What happened next at the world’s association2 August 2013
Far from harming the World Association of Nuclear Operators, the Fukushima disaster has given the all-inclusive utility association a new mission. By Will Dalrymple
WANO is growing. The association of all of the world's nuclear operators -- which changed its byelaws in 2010 to allow utilities to join -- now has 120 members. By next year, it will have more than doubled its staffing levels to nearly 400, from 170 in 2011. It is growing because of the demands of the work it has set itself since Fukushima. In the wake of the industry's biggest accident in 25 years, it has added emergency preparedness and severe accident management guidelines to the scope of its activities.
At the new (and newly-expanded) London headquarters, I met incoming chairman Jacques Regaldo, formerly EDF's senior vice president for generation, and before that station director at its Golfech and Cruas plants, and incoming managing director, Ken Ellis, a 32-year veteran of Bruce Power, whose jobs include chief nuclear officer and site vice president of Bruce B. Both positions are multiple-year fixed-term appointments, and previous occupants Laurent Stricker and George Felgate departed earlier this year. They speak to me just months after the organization has given itself -- the London office and the four regional offices in Paris, Moscow, Tokyo and Atlanta -- their first-ever corporate peer review.
"In all industries, there is a question of competencies: for nuclear operators, for new entrants, and for WANO too," Regaldo says. Some of the staffing increases come from hiring new permanent staff, some come as secondees from industry. "At the Paris centre, we have two site vice presidents. It is very important to have executives, but we also need operators, specialists and experts in radiation protection and different fields," Regaldo says. Later, he says: "If we want to achieve all of our objectives, and look at design aspects [see below], we have to double the WANO staff. It is no surprise that these assessments of internal competence have found that. It is true also for our members."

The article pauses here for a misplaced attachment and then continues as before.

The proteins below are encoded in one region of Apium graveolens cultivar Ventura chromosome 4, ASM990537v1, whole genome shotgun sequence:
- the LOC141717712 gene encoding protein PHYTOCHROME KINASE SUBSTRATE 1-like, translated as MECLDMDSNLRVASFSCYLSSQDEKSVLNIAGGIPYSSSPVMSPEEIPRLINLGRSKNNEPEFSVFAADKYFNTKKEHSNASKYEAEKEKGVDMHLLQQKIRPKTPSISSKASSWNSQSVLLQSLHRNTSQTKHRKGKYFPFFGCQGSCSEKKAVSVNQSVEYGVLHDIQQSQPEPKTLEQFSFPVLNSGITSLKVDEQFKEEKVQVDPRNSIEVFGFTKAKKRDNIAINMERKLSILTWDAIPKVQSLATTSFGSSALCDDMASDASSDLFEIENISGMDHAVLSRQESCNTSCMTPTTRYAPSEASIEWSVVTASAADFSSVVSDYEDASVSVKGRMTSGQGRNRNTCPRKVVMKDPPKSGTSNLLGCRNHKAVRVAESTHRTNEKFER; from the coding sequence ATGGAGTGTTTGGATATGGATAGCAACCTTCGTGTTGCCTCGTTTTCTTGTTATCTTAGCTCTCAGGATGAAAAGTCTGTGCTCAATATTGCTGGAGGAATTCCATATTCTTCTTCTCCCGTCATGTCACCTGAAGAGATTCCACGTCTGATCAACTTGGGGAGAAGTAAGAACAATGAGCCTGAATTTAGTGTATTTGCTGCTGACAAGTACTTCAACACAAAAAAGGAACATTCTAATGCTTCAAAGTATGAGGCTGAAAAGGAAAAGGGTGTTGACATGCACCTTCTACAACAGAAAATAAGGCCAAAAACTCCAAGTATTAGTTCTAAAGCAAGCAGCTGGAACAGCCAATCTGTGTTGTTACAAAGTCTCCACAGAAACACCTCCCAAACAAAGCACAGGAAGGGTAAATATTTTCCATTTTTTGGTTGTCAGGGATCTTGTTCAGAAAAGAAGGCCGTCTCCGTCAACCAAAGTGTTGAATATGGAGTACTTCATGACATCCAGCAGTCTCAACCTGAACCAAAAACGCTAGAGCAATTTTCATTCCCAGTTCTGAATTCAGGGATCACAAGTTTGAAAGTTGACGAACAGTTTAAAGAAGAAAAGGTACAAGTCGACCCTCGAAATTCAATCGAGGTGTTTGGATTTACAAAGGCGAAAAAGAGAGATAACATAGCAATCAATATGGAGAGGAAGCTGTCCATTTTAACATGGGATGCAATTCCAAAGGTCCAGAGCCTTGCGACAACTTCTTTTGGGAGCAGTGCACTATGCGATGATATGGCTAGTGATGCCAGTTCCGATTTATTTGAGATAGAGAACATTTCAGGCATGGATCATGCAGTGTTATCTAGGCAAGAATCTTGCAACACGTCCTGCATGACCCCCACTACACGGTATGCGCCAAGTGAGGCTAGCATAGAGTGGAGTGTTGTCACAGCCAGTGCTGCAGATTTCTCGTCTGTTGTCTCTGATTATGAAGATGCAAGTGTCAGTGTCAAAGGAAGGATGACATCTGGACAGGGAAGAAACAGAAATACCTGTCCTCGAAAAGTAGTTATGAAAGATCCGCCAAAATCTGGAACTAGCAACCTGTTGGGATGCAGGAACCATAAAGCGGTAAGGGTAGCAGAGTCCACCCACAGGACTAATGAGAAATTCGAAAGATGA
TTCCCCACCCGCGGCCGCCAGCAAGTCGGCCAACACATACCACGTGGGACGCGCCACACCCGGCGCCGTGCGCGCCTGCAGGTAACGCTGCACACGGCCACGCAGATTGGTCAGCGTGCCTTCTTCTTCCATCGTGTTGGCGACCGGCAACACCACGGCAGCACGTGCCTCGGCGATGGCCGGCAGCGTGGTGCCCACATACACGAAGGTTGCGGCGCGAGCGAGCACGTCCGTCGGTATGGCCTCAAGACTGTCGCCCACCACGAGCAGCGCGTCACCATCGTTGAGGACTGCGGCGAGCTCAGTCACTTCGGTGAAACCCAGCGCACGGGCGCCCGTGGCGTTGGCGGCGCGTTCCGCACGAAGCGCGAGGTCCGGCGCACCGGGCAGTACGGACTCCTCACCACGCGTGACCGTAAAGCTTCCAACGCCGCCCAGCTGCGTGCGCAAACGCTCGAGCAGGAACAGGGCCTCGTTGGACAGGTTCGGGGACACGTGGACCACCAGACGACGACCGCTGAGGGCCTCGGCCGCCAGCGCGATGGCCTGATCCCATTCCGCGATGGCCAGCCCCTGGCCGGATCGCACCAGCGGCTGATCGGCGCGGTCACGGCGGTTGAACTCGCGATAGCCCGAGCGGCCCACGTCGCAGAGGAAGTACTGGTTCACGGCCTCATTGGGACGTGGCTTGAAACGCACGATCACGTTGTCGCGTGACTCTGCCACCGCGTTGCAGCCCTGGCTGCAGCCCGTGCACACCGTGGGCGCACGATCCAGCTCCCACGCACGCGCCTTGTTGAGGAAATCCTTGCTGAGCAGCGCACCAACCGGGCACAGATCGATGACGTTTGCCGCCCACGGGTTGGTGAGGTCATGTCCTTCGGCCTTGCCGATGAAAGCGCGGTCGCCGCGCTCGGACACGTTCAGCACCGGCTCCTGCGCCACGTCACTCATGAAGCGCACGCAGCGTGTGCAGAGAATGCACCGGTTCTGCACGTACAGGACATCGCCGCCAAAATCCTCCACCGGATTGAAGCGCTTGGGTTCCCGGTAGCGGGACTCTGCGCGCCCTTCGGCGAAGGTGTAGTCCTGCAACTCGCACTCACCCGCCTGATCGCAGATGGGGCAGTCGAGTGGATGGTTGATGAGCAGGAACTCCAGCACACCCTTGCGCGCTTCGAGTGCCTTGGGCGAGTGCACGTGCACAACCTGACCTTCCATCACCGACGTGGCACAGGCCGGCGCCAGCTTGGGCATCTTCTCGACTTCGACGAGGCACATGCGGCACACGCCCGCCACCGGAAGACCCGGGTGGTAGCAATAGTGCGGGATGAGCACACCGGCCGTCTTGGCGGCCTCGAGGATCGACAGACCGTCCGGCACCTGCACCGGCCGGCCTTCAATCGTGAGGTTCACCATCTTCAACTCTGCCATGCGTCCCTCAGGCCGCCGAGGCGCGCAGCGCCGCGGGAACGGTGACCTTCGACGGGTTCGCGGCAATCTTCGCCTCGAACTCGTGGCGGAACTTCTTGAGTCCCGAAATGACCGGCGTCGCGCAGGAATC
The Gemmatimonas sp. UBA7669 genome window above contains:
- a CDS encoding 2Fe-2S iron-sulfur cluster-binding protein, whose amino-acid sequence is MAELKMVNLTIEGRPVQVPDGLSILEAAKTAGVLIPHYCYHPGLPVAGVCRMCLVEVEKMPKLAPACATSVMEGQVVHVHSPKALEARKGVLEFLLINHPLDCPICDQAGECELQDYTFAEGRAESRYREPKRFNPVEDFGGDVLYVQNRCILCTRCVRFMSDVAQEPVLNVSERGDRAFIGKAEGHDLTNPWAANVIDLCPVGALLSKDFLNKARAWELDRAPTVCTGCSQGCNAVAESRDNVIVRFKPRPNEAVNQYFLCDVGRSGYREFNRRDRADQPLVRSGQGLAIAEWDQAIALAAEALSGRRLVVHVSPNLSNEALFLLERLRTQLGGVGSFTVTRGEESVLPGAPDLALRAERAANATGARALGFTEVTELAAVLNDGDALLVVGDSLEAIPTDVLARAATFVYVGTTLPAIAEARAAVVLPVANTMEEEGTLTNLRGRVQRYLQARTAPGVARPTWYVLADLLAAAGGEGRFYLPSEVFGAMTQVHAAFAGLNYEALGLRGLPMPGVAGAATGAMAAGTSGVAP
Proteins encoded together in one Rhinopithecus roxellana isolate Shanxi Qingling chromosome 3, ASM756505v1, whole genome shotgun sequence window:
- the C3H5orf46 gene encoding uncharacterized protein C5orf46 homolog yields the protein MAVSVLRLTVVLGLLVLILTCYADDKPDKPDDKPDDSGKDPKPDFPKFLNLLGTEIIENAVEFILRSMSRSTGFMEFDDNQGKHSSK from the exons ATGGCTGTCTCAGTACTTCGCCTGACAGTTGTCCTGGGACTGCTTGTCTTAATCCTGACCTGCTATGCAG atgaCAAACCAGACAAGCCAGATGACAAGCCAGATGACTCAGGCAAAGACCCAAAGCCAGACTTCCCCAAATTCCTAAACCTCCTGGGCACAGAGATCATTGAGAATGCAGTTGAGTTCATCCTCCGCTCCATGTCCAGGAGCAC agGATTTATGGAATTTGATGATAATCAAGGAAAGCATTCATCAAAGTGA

Ken Ellis says: "We looked at the organization, and we want a mixture of secondees, who are on two-year contracts, and permanent staff. But the ratio is important; too many secondees creates a rapid turnover."
Regaldo adds: "The numbers in the regional centres are going up dramatically. Some of the centres have moved offices -- the same as here -- for more room. Moscow centre has increased the number of young engineers." Later, he says: "With youth comes innovation. They are not encumbered by a certain way of thinking. They have a wealth of ideas. Involving the younger generation is a key issue for WANO and its members. Consider Germany: how difficult it must be to hire young, motivated engineers, in the current phaseout scenario? But they still need them. China is starting one new project per month. It needs skills; it needs talent."
WANO's newly-expanded members' list does not include suppliers of fuel, reactor designers or fabricators (except AREVA, because it operates the La Havre reprocessing plant). But one of the organization's most ambitious post-Fukushima goals is to examine the robustness of the plant design basis. This project is proving tricky, and the scope of this work remains to be established, although the work is scheduled to be finished by 2015. "WANO needs to be very thoughtful and selective as to what design aspects it wishes to evaluate," it said in a written statement after its latest biannual general meeting (BGM)in Moscow in May
And it is getting more stringent with members. For example, a very significant change is in the frequency of mandatory station peer reviews, from once every six years to once every four, with a follow-up visit at the half-way point (the first of which will start next year). "In order to meet this objective, the Moscow, Paris and Tokyo Centres must increase their staffing levels and associated training," the post-BGM statement said. The peer reviews are independent reviews of nuclear safety and plant reliability. WANO has performed 81 since 2011, and 500 since 1992. It has recently launched corporate peer reviews to 'examine how decisions made at a member's headquarters affect nuclear safety across the company', according to a WANO document. Every member has to do one by 2018.